In the fourth embodiment of the apparatus according to the invention which is illustrated in FIG. 7 just the bottom portion 3' of the primary melting chamber 3 in the region of the level of the infeed opening 12 is of substantially cylindrical structure. Contrary thereto, the upper portion of the primary melting chamber 3 is constructed with a substantially polygonal cross-section. Such a structure will be selected when additional impinging actions are intended for the particles of the melting stock S circulating with the turbulent flow in the primary melting chamber 3. In order to generate and sustain a strong and stable turbulent flow in the primary melting chamber 3 the structure of the flow separation lip 19 and of the adjacent parts of the circumferential wall 3" of the primary melting chamber 3 is significant as mentioned hereinbefore in addition to the substantially cylindrical design of the primary melting chamber 3 in the region of the infeed opening 12 through which the melting stock-molten metal mixture is injected.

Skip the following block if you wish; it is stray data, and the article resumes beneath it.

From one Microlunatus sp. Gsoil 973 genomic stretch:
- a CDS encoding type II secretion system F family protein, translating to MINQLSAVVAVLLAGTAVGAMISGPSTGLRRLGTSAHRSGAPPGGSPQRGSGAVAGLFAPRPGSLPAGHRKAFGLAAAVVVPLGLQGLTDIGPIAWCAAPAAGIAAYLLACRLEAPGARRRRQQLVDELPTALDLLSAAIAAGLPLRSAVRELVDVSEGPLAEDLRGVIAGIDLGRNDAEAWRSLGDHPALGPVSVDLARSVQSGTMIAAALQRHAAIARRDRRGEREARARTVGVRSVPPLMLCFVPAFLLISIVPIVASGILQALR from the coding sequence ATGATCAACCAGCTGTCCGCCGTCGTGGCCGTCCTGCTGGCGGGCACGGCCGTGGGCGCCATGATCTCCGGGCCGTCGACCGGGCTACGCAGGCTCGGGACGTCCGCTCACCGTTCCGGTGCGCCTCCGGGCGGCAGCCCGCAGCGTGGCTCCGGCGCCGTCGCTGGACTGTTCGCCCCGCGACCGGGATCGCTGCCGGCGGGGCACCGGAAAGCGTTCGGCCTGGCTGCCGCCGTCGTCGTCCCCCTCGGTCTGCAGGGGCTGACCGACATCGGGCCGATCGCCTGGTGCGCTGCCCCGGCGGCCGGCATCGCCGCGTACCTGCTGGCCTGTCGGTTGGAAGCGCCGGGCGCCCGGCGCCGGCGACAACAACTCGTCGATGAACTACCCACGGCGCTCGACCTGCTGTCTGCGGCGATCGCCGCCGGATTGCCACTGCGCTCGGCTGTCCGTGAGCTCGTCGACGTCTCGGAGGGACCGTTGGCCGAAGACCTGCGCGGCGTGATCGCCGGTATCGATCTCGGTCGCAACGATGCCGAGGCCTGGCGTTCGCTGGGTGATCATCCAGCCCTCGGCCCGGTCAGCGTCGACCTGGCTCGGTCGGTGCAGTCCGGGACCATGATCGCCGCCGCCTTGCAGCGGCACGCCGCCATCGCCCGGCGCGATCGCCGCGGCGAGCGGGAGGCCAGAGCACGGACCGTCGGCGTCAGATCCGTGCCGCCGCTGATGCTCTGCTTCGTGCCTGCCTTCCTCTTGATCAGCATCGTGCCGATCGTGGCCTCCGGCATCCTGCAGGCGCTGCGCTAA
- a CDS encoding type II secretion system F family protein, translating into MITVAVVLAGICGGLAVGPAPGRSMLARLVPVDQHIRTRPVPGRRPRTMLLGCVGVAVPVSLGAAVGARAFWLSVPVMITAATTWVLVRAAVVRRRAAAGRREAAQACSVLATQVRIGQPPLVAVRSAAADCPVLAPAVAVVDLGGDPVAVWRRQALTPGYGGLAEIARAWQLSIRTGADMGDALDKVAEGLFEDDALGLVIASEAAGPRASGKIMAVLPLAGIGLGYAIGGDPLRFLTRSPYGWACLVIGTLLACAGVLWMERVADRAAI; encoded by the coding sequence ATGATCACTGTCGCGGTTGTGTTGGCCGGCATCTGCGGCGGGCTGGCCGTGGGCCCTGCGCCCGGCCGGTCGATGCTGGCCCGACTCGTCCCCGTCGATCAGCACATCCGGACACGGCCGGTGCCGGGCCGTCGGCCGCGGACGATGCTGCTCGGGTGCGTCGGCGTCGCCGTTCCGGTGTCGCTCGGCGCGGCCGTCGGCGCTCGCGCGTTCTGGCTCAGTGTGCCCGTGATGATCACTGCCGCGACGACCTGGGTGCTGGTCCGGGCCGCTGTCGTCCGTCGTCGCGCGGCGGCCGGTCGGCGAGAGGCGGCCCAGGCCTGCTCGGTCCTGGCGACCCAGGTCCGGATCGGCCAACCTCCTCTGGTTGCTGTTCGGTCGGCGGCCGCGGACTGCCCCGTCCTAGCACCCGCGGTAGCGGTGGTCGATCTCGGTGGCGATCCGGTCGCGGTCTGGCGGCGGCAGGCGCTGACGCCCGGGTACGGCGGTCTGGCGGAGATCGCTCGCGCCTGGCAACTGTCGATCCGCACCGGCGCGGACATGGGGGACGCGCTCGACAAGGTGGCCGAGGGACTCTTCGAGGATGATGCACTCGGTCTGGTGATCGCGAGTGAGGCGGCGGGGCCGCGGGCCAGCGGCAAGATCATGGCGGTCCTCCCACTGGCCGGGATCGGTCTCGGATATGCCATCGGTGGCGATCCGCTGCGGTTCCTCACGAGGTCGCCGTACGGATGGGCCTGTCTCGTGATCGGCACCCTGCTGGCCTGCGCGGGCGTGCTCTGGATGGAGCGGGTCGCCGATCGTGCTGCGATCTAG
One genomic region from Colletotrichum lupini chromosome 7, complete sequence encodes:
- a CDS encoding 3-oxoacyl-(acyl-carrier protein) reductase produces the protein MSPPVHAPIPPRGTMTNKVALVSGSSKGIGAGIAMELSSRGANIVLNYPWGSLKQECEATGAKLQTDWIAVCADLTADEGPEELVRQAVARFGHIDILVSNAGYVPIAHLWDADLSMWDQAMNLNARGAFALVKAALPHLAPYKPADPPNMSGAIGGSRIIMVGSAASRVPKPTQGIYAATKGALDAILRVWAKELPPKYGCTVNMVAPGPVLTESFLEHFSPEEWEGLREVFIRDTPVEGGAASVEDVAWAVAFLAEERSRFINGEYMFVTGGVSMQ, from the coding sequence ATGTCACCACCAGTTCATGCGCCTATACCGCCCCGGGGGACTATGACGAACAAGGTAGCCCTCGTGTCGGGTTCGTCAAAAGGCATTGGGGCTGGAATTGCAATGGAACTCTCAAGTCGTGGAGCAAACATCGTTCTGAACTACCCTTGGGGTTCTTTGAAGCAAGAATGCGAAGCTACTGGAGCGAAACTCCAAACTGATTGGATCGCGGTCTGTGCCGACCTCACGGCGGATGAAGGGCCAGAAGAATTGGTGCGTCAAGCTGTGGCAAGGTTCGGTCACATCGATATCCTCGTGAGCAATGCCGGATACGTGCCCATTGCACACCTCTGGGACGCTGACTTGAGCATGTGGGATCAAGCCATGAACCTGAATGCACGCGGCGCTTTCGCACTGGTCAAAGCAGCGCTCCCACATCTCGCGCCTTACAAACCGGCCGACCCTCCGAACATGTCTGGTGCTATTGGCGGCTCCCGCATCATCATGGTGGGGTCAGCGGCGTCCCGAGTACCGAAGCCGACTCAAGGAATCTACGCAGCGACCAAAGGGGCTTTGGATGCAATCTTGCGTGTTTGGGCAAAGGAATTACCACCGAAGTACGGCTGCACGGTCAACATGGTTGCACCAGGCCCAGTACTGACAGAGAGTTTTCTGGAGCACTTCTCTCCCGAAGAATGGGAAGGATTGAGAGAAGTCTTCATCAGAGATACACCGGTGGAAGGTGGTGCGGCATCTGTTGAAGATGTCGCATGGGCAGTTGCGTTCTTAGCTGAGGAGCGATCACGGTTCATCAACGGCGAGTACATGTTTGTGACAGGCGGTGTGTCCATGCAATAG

Advantageously, the turbulent flow in the primary melting chamber 3 is further assisted by molten metal which is additionally injected in a jet-like manner in the rotary direction 14 of the intended turbulent flow into the primary melting chamber 3 at one or more locations above the infeed or infeed opening 12 of the melting stock S into the primary melting chamber 3.